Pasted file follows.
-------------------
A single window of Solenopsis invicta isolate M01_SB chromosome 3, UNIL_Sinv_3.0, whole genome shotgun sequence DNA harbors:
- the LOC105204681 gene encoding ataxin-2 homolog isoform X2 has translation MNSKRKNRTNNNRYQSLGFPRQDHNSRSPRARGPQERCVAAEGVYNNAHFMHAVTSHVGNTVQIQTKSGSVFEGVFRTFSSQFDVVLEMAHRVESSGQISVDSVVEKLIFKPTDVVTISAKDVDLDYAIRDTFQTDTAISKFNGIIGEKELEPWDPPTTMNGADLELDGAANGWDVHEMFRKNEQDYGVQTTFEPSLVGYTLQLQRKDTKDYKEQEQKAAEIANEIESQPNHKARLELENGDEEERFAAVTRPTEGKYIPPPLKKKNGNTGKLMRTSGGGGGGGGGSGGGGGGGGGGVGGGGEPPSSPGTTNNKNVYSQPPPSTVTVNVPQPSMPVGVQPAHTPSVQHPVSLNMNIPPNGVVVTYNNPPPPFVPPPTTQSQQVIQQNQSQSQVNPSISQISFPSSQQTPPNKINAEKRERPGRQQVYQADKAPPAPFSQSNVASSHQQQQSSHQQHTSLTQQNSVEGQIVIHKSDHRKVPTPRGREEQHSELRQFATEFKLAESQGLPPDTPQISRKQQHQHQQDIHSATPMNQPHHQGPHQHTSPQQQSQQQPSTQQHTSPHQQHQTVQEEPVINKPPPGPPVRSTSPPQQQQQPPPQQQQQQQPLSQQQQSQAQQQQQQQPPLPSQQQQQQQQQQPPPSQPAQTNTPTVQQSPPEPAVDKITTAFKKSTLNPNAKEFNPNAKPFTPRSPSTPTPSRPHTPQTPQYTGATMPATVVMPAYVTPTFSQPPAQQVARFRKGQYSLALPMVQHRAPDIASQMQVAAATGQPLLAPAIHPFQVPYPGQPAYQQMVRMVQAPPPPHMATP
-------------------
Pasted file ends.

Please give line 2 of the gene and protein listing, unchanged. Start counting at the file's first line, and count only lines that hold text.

- the LOC105204681 gene encoding ataxin-2 homolog isoform X2 has translation MNSKRKNRTNNNRYQSLGFPRQDHNSRSPRARGPQERCVAAEGVYNNAHFMHAVTSHVGNTVQIQTKSGSVFEGVFRTFSSQFDVVLEMAHRVESSGQISVDSVVEKLIFKPTDVVTISAKDVDLDYAIRDTFQTDTAISKFNGIIGEKELEPWDPPTTMNGADLELDGAANGWDVHEMFRKNEQDYGVQTTFEPSLVGYTLQLQRKDTKDYKEQEQKAAEIANEIESQPNHKARLELENGDEEERFAAVTRPTEGKYIPPPLKKKNGNTGKLMRTSGGGGGGGGGSGGGGGGGGGGVGGGGEPPSSPGTTNNKNVYSQPPPSTVTVNVPQPSMPVGVQPAHTPSVQHPVSLNMNIPPNGVVVTYNNPPPPFVPPPTTQSQQVIQQNQSQSQVNPSISQISFPSSQQTPPNKINAEKRERPGRQQVYQADKAPPAPFSQSNVASSHQQQQSSHQQHTSLTQQNSVEGQIVIHKSDHRKVPTPRGREEQHSELRQFATEFKLAESQGLPPDTPQISRKQQHQHQQDIHSATPMNQPHHQGPHQHTSPQQQSQQQPSTQQHTSPHQQHQTVQEEPVINKPPPGPPVRSTSPPQQQQQPPPQQQQQQQPLSQQQQSQAQQQQQQQPPLPSQQQQQQQQQQPPPSQPAQTNTPTVQQSPPEPAVDKITTAFKKSTLNPNAKEFNPNAKPFTPRSPSTPTPSRPHTPQTPQYTGATMPATVVMPAYVTPTFSQPPAQQVARFRKGQYSLALPMVQHRAPDIASQMQVAAATGQPLLAPAIHPFQVPYPGQPAYQQMVRMVQAPPPPHMATP